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Residency policy unfair to homeless children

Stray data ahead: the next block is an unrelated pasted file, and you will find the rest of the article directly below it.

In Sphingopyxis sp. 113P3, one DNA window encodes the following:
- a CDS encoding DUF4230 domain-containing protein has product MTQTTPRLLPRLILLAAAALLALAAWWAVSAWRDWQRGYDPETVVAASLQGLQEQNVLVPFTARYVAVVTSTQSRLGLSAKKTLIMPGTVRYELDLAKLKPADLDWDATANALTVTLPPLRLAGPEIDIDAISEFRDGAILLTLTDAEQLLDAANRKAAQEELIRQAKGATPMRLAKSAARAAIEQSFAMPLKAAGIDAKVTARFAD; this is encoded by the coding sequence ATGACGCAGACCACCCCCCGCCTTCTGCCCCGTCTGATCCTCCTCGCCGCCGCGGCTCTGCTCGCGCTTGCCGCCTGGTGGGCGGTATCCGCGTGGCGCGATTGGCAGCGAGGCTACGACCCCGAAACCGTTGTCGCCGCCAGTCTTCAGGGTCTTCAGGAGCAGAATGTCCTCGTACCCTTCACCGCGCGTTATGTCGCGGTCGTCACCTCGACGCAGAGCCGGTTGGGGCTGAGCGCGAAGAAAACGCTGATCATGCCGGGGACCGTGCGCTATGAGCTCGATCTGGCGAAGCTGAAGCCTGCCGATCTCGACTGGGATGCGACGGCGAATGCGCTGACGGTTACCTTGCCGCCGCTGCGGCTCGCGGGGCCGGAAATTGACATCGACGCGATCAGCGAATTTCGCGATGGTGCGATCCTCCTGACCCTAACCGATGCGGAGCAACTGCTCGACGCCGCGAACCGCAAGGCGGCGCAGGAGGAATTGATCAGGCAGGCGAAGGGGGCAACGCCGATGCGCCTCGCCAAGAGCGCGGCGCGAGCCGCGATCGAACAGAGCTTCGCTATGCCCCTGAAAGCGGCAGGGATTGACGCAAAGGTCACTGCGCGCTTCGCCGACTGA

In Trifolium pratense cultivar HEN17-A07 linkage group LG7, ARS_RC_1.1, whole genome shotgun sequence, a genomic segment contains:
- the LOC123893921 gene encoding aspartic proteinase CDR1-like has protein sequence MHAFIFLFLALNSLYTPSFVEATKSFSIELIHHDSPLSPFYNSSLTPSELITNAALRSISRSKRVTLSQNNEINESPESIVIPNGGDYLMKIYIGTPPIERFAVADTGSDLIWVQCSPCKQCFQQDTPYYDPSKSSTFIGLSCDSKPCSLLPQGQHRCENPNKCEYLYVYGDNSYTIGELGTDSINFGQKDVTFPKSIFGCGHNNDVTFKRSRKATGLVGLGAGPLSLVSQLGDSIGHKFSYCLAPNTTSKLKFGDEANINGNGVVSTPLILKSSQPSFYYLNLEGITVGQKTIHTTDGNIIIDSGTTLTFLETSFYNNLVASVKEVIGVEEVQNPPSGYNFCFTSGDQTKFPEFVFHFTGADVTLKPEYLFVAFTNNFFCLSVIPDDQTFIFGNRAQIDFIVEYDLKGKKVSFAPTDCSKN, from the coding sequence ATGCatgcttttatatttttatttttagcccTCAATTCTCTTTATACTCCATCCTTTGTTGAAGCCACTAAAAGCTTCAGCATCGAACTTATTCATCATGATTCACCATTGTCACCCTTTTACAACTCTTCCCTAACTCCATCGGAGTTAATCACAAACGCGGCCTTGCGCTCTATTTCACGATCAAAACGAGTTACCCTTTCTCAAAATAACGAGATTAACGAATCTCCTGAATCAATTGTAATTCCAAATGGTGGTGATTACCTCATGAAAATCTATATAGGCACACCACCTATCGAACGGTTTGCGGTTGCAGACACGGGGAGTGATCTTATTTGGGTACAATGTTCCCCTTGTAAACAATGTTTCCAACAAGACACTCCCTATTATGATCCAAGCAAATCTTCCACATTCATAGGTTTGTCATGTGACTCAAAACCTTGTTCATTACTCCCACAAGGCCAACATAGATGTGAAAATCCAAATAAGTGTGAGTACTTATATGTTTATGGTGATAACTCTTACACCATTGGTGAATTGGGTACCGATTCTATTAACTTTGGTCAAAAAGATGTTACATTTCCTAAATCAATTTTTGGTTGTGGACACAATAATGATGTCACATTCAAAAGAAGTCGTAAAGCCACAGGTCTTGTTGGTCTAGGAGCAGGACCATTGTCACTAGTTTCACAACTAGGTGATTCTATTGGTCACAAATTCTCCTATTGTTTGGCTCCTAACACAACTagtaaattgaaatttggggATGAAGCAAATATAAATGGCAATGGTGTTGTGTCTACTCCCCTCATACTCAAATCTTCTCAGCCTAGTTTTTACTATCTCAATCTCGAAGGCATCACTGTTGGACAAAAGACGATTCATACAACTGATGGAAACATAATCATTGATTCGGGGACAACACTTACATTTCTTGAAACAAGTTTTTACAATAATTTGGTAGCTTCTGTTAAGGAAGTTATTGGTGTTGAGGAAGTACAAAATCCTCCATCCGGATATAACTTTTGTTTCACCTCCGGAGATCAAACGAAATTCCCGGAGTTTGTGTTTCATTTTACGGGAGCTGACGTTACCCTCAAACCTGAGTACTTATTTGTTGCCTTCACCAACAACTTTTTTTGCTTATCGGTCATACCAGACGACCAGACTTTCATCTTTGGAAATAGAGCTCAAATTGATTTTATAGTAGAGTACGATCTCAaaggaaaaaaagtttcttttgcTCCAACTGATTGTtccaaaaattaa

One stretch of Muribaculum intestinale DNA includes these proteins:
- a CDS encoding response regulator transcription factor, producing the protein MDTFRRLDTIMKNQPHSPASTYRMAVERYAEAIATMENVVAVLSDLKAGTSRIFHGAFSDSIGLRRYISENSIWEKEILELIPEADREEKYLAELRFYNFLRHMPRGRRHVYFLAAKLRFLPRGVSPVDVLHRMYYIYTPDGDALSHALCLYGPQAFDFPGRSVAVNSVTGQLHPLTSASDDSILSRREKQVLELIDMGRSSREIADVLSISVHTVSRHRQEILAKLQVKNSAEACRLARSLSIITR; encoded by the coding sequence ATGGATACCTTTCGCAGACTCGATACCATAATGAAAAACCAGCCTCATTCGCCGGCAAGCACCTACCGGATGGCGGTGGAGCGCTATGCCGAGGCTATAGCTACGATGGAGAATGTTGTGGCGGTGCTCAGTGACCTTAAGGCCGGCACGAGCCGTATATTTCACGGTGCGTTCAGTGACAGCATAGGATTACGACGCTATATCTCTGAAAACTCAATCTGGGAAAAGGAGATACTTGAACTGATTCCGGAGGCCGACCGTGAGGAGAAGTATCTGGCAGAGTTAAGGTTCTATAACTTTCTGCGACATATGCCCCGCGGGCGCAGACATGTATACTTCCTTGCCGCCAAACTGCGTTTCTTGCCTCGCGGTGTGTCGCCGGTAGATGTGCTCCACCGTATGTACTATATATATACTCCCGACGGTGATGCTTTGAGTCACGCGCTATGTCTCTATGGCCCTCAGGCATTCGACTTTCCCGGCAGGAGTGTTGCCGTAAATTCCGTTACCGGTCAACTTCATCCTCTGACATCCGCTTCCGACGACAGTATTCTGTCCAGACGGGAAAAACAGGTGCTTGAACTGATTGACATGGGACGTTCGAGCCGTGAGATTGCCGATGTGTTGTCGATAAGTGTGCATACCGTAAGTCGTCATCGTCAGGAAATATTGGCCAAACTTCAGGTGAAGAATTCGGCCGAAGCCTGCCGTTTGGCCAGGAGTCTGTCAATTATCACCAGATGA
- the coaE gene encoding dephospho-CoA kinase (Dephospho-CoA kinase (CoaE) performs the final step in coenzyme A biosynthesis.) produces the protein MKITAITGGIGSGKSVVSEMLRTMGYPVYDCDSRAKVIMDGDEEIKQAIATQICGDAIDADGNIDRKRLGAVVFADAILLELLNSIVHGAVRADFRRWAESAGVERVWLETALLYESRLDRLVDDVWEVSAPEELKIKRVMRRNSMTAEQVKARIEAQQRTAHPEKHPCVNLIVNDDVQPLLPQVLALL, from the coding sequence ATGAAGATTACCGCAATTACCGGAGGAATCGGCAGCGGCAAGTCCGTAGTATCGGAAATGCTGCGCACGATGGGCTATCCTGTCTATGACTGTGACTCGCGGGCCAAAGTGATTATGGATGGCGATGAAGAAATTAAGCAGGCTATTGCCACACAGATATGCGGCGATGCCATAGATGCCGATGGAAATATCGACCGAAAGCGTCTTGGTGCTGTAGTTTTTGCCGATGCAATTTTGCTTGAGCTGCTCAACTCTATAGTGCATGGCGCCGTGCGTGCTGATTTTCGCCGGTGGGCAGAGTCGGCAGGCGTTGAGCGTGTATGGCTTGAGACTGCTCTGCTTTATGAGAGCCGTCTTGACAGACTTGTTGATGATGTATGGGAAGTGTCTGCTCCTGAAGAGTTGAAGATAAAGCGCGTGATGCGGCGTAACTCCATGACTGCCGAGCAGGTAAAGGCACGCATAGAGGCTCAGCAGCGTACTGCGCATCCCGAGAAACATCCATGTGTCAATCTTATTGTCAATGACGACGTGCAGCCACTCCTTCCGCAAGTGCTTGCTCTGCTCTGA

The Baltimore County public schools' new residency policy may prove to be an illegal barrier to the education of homeless students. In their rush to prove themselves hyper-sensitive to rumors of fraudulent enrollment, the county officials quoted in The Baltimore Sun's article "Proving they belong" (Aug. 25) failed to clarify that students who are homeless are entitled to immediate enrollment even if they lack documentation. However, recognizing the importance of keeping children in school, especially during times of personal crisis, the federal McKinney-Vento Act requires schools to focus on getting homeless children into school immediately, and then to work with the family to get any necessary paperwork done. Well-publicized, onerous residency proof requirements will ensnare students who are not properly identified as homeless; such students may be illegally turned away, while others may be too scared even to come forward to try to attend school. Of course, county officials know this, having just recently settled a class-action lawsuit that charged the county schools with violations of homeless children's education rights. Yet sadly, county school and public officials appear to have forgotten to ensure that their zeal in rooting out residency fraud does not harm homeless students. Sally Dworak-Fisher, Baltimore The writer is an attorney for the Public Justice Center Inc. who was the lead counsel in the lawsuit on behalf of homeless students.

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